Board Hears Parents' Wishes For School Chief

April 15, 1992|By Monica Norton | Monica Norton,Staff writer

Experience, knowledge of the school system, and a commitment to making all students successful seem to be what county residents want in their next superintendent.

About a dozen people came out to Glen Burnie High School on Monday night to tell school board members what they wanted in the next superintendent. Only a few people chose to speak, but all listed similar characteristics.

"We don't need someone who will take two to three years to learn the system," said Rita Brooks, the mother of an Old Mill Middle School student.

Former Superintendent Larry L. Lorton resigned from theschool system in February, just shy of the end of his four-year term. Disputes between Lorton and the board made it unlikely the former superintendent would have had his contract renewed.

Some have attributed his downfall to a lack of familiarity with the school system. Others suggest the problems that arose between Lorton and the board stemmed from his experience as superintendent of the St. Mary's County school system, which is much smaller than Anne Arundel's.

Brooks said she is especially concerned that the board find a superintendent who will address the needs of "African-American students and other minorities."

Citing the small number of minorities in gifted and talented classes and the large number of minorities who consistently score lower than their white counterparts on standardized tests, Brooks said the next superintendent must have specific plans to ensure the success of all students.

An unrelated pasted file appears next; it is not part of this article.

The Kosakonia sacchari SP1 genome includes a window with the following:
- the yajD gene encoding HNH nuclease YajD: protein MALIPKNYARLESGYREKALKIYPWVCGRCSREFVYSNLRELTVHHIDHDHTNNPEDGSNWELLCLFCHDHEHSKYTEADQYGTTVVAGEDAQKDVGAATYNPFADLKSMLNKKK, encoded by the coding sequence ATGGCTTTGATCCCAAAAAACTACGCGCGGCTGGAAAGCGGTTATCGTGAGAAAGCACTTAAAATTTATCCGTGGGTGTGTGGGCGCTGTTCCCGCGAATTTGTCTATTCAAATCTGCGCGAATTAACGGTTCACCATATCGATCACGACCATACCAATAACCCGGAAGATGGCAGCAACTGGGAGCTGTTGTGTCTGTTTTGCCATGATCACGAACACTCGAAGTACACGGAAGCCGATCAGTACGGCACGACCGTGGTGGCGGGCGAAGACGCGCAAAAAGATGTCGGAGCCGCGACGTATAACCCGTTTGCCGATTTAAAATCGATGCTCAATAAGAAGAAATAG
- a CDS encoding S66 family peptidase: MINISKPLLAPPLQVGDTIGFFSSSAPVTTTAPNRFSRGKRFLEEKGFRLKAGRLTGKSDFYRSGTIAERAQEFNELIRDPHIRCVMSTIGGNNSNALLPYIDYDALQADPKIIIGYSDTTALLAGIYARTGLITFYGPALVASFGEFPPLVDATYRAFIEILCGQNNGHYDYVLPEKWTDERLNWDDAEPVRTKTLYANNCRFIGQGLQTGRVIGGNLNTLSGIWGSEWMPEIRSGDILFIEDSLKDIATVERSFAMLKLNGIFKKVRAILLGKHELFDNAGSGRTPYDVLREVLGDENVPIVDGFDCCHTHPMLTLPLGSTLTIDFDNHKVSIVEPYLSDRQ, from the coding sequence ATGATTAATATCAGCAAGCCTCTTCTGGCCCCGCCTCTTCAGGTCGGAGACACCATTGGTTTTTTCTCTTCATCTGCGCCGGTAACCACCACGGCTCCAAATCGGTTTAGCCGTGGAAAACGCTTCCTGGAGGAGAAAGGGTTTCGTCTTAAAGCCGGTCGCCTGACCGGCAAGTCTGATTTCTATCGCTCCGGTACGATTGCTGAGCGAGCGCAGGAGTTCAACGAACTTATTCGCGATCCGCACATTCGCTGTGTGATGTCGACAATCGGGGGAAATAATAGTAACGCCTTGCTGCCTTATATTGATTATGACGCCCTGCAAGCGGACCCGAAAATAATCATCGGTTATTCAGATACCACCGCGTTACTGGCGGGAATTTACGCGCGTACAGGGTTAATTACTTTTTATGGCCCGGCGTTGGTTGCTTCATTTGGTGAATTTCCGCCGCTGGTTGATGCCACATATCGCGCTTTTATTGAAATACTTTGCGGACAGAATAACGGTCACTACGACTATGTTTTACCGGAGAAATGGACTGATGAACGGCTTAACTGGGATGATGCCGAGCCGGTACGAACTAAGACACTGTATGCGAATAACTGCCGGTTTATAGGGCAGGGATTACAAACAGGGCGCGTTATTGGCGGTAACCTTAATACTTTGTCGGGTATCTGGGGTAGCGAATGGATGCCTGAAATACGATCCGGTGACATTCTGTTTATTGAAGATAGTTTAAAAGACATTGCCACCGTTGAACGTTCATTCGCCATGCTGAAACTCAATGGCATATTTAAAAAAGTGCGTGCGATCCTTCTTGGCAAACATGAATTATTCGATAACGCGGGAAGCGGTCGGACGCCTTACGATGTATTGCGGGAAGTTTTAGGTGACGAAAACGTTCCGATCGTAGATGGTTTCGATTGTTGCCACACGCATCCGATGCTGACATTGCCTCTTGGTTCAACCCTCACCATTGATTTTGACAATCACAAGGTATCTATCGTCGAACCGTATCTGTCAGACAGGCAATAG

"If we don't address the problems of the minority, they will become the problems of the majority," Brooks said.

Morris Johnson, the parent of a Brooklyn Park Elementary pupil and a North County High student, said the next superintendent should ensure his teachers have the same high expectations for minority students as for white students.

Johnson said the next superintendent should work to promote minorities employed by the school system to decision-making positions. He said it is important minority students see successful role models in their own school system.

Jill Christianson, whose year-old daughter is a few years away from entering school, told board members she wants a superintendent who is a strong leader.

Look for a superintendent who can interact with all people, Christianson said. Seek out someone who has spoken out on race, gender andequal opportunity for the disabled -- someone with "a record on human-relations skills."

Monday's meeting was the second the school board has conducted to seek public comment in its search for a new superintendent. Unlike the first hearing in March, Monday's meeting did not become a "nominating convention" for acting Superintendent C. Berry Carter II.

During the first meeting, many who attended let the board know they believed Carter should be the next superintendent.

Carter, who has been with the school system for 38 years, became deputy superintendent in 1974. He said he has not formally applied for the job, but if the board is interested, members know where they can find him.

The board has until July 1 to hire a superintendent for a four-year term.

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